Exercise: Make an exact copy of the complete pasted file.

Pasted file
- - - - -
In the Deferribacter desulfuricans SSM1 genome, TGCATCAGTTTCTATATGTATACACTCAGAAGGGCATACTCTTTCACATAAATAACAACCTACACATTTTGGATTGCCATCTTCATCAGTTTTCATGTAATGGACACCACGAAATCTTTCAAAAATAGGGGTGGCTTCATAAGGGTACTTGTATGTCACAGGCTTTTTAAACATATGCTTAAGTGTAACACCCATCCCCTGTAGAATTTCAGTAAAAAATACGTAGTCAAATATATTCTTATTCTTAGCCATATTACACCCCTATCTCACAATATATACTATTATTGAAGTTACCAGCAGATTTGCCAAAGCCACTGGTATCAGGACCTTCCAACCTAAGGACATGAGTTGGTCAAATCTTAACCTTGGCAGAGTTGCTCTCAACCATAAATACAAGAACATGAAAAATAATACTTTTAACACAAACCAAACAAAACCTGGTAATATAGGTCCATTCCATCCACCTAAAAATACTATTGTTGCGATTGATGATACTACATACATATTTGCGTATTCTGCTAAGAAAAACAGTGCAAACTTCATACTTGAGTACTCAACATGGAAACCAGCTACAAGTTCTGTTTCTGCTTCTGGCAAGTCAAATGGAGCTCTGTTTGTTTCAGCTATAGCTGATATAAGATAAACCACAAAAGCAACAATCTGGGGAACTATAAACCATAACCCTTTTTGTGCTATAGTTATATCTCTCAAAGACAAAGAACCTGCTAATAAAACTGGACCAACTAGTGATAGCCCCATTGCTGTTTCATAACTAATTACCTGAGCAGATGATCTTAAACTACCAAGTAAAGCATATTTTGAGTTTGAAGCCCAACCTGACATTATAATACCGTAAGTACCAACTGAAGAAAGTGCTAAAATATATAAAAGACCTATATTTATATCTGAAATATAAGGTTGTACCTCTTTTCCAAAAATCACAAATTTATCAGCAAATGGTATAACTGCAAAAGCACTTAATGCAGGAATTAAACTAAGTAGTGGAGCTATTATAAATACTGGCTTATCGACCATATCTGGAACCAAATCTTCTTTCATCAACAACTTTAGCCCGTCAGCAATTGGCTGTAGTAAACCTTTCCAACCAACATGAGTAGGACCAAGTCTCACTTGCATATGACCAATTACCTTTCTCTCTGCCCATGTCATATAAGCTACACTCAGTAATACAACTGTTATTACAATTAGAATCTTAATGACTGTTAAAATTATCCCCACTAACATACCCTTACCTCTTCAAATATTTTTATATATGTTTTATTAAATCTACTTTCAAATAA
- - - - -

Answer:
In the Deferribacter desulfuricans SSM1 genome, TGCATCAGTTTCTATATGTATACACTCAGAAGGGCATACTCTTTCACATAAATAACAACCTACACATTTTGGATTGCCATCTTCATCAGTTTTCATGTAATGGACACCACGAAATCTTTCAAAAATAGGGGTGGCTTCATAAGGGTACTTGTATGTCACAGGCTTTTTAAACATATGCTTAAGTGTAACACCCATCCCCTGTAGAATTTCAGTAAAAAATACGTAGTCAAATATATTCTTATTCTTAGCCATATTACACCCCTATCTCACAATATATACTATTATTGAAGTTACCAGCAGATTTGCCAAAGCCACTGGTATCAGGACCTTCCAACCTAAGGACATGAGTTGGTCAAATCTTAACCTTGGCAGAGTTGCTCTCAACCATAAATACAAGAACATGAAAAATAATACTTTTAACACAAACCAAACAAAACCTGGTAATATAGGTCCATTCCATCCACCTAAAAATACTATTGTTGCGATTGATGATACTACATACATATTTGCGTATTCTGCTAAGAAAAACAGTGCAAACTTCATACTTGAGTACTCAACATGGAAACCAGCTACAAGTTCTGTTTCTGCTTCTGGCAAGTCAAATGGAGCTCTGTTTGTTTCAGCTATAGCTGATATAAGATAAACCACAAAAGCAACAATCTGGGGAACTATAAACCATAACCCTTTTTGTGCTATAGTTATATCTCTCAAAGACAAAGAACCTGCTAATAAAACTGGACCAACTAGTGATAGCCCCATTGCTGTTTCATAACTAATTACCTGAGCAGATGATCTTAAACTACCAAGTAAAGCATATTTTGAGTTTGAAGCCCAACCTGACATTATAATACCGTAAGTACCAACTGAAGAAAGTGCTAAAATATATAAAAGACCTATATTTATATCTGAAATATAAGGTTGTACCTCTTTTCCAAAAATCACAAATTTATCAGCAAATGGTATAACTGCAAAAGCACTTAATGCAGGAATTAAACTAAGTAGTGGAGCTATTATAAATACTGGCTTATCGACCATATCTGGAACCAAATCTTCTTTCATCAACAACTTTAGCCCGTCAGCAATTGGCTGTAGTAAACCTTTCCAACCAACATGAGTAGGACCAAGTCTCACTTGCATATGACCAATTACCTTTCTCTCTGCCCATGTCATATAAGCTACACTCAGTAATACAACTGTTATTACAATTAGAATCTTAATGACTGTTAAAATTATCCCCACTAACATACCCTTACCTCTTCAAATATTTTTATATATGTTTTATTAAATCTACTTTCAAATAA